Explore Signal Hill in St. John’s, Newfoundland

St. John’s is the capital of Newfoundland and the oldest community in Canada. In this city, colourful neighbourhoods blend into important historical sites giving the visitor plenty of interesting places to explore.

After driving across Canada on Our Great Canadian Roadtrip we were ready to explore St. John’s, Newfoundland. A city where the people are as vibrant as the neighbourhoods. As we learned, once you’ve visited St. John’s, it will remain in your heart for a long time.

The Narrows

The uniqueness of this city begins on its eastern edge. A small slit of water called The Narrows provides the only access into the large St. John’s Harbour. Both sides of the passage are dominated by rocky hills as if hiding what’s inside.

The waters around St. John’s were once full of cod fish. Local folklore says that you could walk across the water on the backs of the fish. This rich resource resulted in many battles to control the fishing industry and The Narrows became a strategic point to protect the inner harbour. Early fishermen did this by stringing a defensive rope between the two shores at the thinnest part of The Narrows. Copying this idea, after the 7 Years War the British military installed a 174 m defensive chain between Chain Rock in The Battery and Pancake Rock in Fort Amherst. The chain was tightened to prevent enemy ships from entering the harbour. In WWII it was changed to a submarine net and apparently did stop a submarine missile during WWII. You can still see evidence of the chains on the rocks.

Signal Hill

The north side of The Narrows is dominated by Signal Hill which overlooks the passage and St. John’s Harbour. From the top you can even see Cape Spear, Canada’s most eastern point. Today instead of cod, the harbour is filled with large freighters.

Signal Hill was an important spot in defending the harbour from the 17th century until after the Second World War. It has since been designated a National Historic Site. Near the top of the hill we found a few canons from the 1860s. They were likely considered high-tech at the time with iron wheels that ran on a curved track allowing 120° of angle of fire. The last canon could spin all the way toward the harbour in case any ships got through The Narrows.

In 1887 Cabot Tower was built on the highest point of the hill to commemorate 400 years since John Cabot first landed on Newfoundland’s shores. Built of red sandstone, the three story tower can be seen from most parts of downtown St. John’s.

As its name implies Signal Hill has been used to transmit signals for centuries. Long before ship-to-shore radios existed, signalmen on Signal Hill kept track of ships sailing toward The Narrows and the port of St. John’s. They used flag signals to communicate details of arriving ships to people in the harbour below.

As if to further confirm the appropriateness of the hill’s name, in 1901 Guglielmo Marconi received the world’s first transatlantic wireless signal on Signal Hill. He strung the antenna from a kite flying 500 feet above. Also, 1920 Marconi received the first trans-Atlantic transmission of a human voice on this same spot.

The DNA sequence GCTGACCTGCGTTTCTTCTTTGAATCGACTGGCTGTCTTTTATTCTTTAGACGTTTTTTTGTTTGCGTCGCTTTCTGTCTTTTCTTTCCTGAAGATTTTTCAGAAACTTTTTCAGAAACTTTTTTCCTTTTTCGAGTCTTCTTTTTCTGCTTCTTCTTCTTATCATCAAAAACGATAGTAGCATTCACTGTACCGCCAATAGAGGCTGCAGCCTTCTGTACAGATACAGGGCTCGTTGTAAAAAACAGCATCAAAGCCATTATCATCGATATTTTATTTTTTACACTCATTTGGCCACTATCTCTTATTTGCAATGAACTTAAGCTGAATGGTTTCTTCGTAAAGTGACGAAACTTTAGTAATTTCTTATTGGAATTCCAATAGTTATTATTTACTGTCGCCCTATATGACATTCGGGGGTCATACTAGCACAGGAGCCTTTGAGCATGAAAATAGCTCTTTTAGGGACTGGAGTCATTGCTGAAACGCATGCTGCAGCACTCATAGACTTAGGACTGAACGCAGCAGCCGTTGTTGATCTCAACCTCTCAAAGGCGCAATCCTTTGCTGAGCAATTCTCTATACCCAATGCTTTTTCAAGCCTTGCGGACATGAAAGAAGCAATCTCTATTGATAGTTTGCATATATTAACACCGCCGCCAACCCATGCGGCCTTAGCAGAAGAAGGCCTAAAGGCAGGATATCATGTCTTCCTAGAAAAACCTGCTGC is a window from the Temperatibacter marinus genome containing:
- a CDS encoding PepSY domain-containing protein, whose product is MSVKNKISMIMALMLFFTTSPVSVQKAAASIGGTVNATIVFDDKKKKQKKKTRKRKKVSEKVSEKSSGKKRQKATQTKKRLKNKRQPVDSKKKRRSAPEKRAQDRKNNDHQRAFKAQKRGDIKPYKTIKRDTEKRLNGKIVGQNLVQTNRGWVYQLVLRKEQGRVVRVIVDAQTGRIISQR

Signal Hill National Historic Site is operated by Parks Canada. There are a few short hikes on the hill and unlike most national parks, the hikes are open to everyone for free. The various trails take you to different lookout points and scenic coves around the hill.

The Battery

At the base of Signal Hill, on one side of The Narrows, is one of St. John’s most charming communities called The Battery. Wooden historic homes seemingly cling to the rock as they climb above the ocean. Viewing it from across The Narrows, it seems as if the homes were built in the most implausible places.

As you can imagine, it’s not possible to drive through The Battery, but you can park your car before it and walk on the winding lanes. The sidewalk seems to come to an end until you realize, in true Newfoundland friendliness, it continues across one home’s front porch! It’s actually the only way to get to the end of town. Their front porch is used quite often as a sidewalk since it connects to North Head Trail, one of the hiking trails in Signal Hill National Historic Site.

Fort Amherst Lighthouse

From the top of Signal Hill you can see down to Fort Amherst Lighthouse on the other side of The Narrows. A defensive fort was built on this site in the 1770s but none of this historic fort remains. The ruins of a WWII military compound are still there. They are below Fort Amherst Lighthouse, but are off limits to visitors. The lighthouse is now automated and is also not accessible. You can stay at lighthouse keeper’s residence though. It operates as a B&B. It would be a great place to see the first sunrise of the day.

Cartography enthusiasts will find this interesting. If you look at a current map of the island of Newfoundland there’s a good chance it’s based on one drawn in 1767. At the end of the 7 Years War the British needed a detailed map of Newfoundland’s coast. James Cook was hired to survey and map the island. With close to 29,000 km (18,000 miles) of convoluted coastline to survey, this was quite the task. Cook was so good at his job as cartographer that his maps are still used today.

James Cook Map of Newfoundland

Read more posts from Newfoundland – Colourful Communities in St. John’s, Western Newfoundland, Day trips from St. John’s, Gros Morne, Vikings in Newfoundland, Bonavista Peninsula, Trinity, Conception Bay

For more pictures from our travels around the world visit Gallery on monkeystale.ca

To read stories from other parts from Canada click here, or other countries visit Destinations.

If you like what you read please share, with credit, using one of the links below.


Comments are closed.